# Java Temperature Converter

I have made a program that converts Celsius to Fahrenheit and Fahrenheit to Celsius. How is my code?

import java.util.Scanner;
public class TemperatureConversion {
public static void main(String[] args) {
double fahrenheit, celsius;
Scanner input = new Scanner(System.in);
//  Celsius to Fahrenheit \u2103 degree Celsius symbol
System.out.println("Input temperature (\u2103): ");
celsius = input.nextDouble();
System.out.println(celsius * 1.8 + 32 + " \u2109 \n");

// Fahrenheit to Celsius \u2109 degree Fahrenheit symbol
System.out.println("Input temperature (\u2109: ");
fahrenheit = input.nextDouble();
System.out.print((fahrenheit - 32) / 1.8 + " \u2103");
}
}


## It solves the problem, and that's good. Period.

But you're presenting your code here to get advice how to improve your programming skills, so here are a few remarks. Take them as a hint where to go from here, as soon as you feel ready for the "next level".

## Separate user interaction from computation

Your main method contains both aspects in one piece of code, even within the same line (e.g. System.out.println(celsius * 1.8 + 32 + " \u2109 \n");). Make it a habit to separate tasks that can be named individually into methods of their own:

• input a Celsius value (a method double readCelsius())
• input a Fahrenheit value (a method double readFahrenheit())
• convert from Celsius to Fahrenheit (a method double toFahrenheit(double celsius))
• convert from Fahrenheit to Celsius (a method double toCelsius(double fahrenheit))
• output a Fahrenheit value (a method void printFahrenheit(double fahrenheit))
• output a Celsius value (a method void printCelsius(double celsius))

With separate methods, it will be easier to later change your program to e.g. use a window system, or do bulk conversions of many values at once, etc.

## More flexible workflow

Your current program always forces the user to do exactly one C-to-F and then one F-to-C conversion. This will rarely both be needed at the same time. I'd either ask the user at the beginning for the conversion he wants, or make it two different programs. By the way, doing so will be easier if the different tasks have been separated.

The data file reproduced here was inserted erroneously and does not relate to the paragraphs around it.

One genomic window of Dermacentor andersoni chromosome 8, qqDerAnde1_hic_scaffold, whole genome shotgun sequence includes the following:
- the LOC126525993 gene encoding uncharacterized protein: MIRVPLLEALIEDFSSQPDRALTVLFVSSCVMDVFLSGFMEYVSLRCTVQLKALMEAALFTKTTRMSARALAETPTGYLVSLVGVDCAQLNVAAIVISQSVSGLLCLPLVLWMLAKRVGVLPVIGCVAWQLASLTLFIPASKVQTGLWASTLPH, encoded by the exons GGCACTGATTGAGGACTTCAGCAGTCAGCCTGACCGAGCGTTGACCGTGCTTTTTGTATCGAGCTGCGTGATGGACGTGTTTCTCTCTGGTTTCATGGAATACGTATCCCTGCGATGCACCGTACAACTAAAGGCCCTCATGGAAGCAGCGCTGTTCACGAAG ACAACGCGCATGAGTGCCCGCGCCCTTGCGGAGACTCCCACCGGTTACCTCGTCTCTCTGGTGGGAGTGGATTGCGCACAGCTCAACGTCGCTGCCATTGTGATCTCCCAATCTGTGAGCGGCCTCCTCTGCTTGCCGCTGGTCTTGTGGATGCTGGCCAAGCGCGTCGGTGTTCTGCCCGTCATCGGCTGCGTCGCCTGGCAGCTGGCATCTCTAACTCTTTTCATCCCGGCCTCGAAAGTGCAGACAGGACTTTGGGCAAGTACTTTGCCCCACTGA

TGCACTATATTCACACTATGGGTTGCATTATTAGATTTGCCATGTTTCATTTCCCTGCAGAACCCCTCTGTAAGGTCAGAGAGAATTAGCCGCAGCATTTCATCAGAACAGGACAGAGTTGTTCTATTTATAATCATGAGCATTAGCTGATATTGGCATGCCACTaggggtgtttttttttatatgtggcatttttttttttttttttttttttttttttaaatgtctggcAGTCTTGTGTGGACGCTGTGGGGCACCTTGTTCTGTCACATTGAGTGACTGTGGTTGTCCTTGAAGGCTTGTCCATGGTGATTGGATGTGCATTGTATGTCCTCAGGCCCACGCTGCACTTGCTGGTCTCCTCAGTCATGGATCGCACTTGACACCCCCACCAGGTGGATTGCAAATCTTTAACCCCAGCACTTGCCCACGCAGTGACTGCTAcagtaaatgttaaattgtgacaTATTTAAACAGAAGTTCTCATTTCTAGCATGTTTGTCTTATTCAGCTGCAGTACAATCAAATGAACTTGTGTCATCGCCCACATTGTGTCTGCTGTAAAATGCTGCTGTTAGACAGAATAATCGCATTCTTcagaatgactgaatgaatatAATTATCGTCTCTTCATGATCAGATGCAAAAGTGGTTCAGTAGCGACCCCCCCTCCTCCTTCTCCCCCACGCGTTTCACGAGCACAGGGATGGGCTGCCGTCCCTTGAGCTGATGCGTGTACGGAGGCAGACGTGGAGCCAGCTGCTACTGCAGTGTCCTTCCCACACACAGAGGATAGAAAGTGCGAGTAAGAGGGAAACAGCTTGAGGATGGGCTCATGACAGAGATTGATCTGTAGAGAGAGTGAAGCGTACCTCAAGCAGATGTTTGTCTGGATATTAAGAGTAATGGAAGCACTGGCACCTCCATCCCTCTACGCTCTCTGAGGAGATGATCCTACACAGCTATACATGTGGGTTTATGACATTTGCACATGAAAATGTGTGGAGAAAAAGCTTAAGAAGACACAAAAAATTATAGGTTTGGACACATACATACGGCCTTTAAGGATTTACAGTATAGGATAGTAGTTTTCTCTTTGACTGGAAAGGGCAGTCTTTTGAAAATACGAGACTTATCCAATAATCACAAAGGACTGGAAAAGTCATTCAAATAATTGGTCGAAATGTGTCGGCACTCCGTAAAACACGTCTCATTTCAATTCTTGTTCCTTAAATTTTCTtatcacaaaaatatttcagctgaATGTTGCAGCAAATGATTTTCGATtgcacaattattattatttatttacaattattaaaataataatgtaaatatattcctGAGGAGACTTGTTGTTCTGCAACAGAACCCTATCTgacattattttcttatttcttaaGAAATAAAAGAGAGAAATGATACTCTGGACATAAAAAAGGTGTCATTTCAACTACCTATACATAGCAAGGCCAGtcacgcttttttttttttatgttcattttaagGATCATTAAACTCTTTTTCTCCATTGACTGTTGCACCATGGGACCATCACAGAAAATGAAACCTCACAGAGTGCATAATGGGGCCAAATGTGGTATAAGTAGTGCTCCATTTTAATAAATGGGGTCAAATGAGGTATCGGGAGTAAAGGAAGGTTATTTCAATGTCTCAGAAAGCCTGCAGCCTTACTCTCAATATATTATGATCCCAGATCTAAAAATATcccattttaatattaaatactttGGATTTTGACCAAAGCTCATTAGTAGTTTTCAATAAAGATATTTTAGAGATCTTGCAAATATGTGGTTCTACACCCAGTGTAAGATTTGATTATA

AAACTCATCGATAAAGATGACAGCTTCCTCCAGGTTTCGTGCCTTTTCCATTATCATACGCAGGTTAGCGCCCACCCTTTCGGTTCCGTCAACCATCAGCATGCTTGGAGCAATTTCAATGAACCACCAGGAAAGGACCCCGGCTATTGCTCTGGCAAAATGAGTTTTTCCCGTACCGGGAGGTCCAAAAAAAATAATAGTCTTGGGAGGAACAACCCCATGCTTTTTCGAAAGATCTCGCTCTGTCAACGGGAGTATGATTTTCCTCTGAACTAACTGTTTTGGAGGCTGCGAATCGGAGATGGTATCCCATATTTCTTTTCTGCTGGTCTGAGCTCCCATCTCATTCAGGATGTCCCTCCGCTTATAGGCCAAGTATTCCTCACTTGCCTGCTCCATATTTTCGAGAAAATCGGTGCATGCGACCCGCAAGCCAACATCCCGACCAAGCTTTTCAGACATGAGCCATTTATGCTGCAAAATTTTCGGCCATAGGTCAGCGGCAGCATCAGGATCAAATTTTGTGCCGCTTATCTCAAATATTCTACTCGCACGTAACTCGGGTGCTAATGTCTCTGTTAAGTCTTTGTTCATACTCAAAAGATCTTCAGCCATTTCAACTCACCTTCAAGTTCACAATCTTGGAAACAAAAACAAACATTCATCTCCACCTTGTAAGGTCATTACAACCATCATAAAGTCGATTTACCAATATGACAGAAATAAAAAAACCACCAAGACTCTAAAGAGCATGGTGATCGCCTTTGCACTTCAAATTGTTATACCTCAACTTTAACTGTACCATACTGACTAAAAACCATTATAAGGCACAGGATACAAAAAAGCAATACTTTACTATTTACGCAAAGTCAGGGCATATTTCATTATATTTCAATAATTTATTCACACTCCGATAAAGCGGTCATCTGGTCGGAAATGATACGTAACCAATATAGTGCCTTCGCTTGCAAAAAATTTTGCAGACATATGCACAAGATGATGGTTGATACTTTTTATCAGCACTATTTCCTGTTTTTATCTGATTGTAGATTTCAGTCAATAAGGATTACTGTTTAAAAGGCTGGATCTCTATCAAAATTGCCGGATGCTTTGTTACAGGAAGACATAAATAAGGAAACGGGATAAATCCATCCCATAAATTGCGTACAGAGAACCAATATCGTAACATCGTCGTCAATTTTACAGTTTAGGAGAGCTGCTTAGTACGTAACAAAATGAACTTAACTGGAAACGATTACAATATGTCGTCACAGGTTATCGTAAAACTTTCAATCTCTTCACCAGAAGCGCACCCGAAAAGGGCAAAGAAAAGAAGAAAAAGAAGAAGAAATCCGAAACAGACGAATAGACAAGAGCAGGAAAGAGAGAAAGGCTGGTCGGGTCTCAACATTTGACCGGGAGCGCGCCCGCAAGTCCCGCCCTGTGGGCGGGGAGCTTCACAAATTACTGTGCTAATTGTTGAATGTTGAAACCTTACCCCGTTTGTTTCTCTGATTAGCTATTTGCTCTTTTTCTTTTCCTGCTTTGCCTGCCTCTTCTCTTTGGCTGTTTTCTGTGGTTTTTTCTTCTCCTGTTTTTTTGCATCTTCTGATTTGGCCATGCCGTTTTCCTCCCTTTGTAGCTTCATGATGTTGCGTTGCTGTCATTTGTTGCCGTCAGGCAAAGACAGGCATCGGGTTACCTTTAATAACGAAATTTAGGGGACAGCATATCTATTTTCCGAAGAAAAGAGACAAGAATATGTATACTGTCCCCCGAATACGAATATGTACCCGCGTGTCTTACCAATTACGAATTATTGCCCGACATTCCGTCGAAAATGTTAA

## Minor hints

Combine variable declaration and value assignment. You wrote double fahrenheit, celsius; and later e.g. celsius = input.nextDouble();, I'd combine that to read double celsius = input.nextDouble();. This way, when reading your program (maybe half a year later), you immediately see at the same place that celsius is a double number coming from some input.

I'd avoid the special characters like \u2109 and instead write two simple characters °F. Not all fonts on your computer will know how to show that \u2109 Fahrenheit symbol, so this might end up as some ugly-looking question mark inside a rectangle or similar. Using two separate characters does the job in a more robust way.

• Thank you for the comment and tips on my code. It really helped me a lot on how to improve my code. I'll be studying and experiment on how things work in Java. Thank you. – user226918 Jun 30 '20 at 2:32
• Opposing opinion on the special characters: The degree sign is a special character which will be mangled if the code is transferred via a system that does not understand unicode. Unfortunaltey in the year 2020 it is still best to only rely on US-ASCII when dealing with file formats that do not include charset information (such as Java source code and property files). So use "\u00B0F" and "\u00B0C" instead. – TorbenPutkonen Jun 30 '20 at 4:51
• @TorbenPutkonen Yes, your comment goes even further than my recommendation. I wrote my answer hoping that the OP's editor and compiler are correctly set up, and both agree on a character encoding containing the "degree" character. If so, I'd prefer °F over \u00B0F because of readability. – Ralf Kleberhoff Jun 30 '20 at 9:01
• Thank you for all of your help. I have now fixed the code for conversion and added other temperature scale to convert with: pastebin.com/LcapCu8s – user226918 Jul 9 '20 at 1:44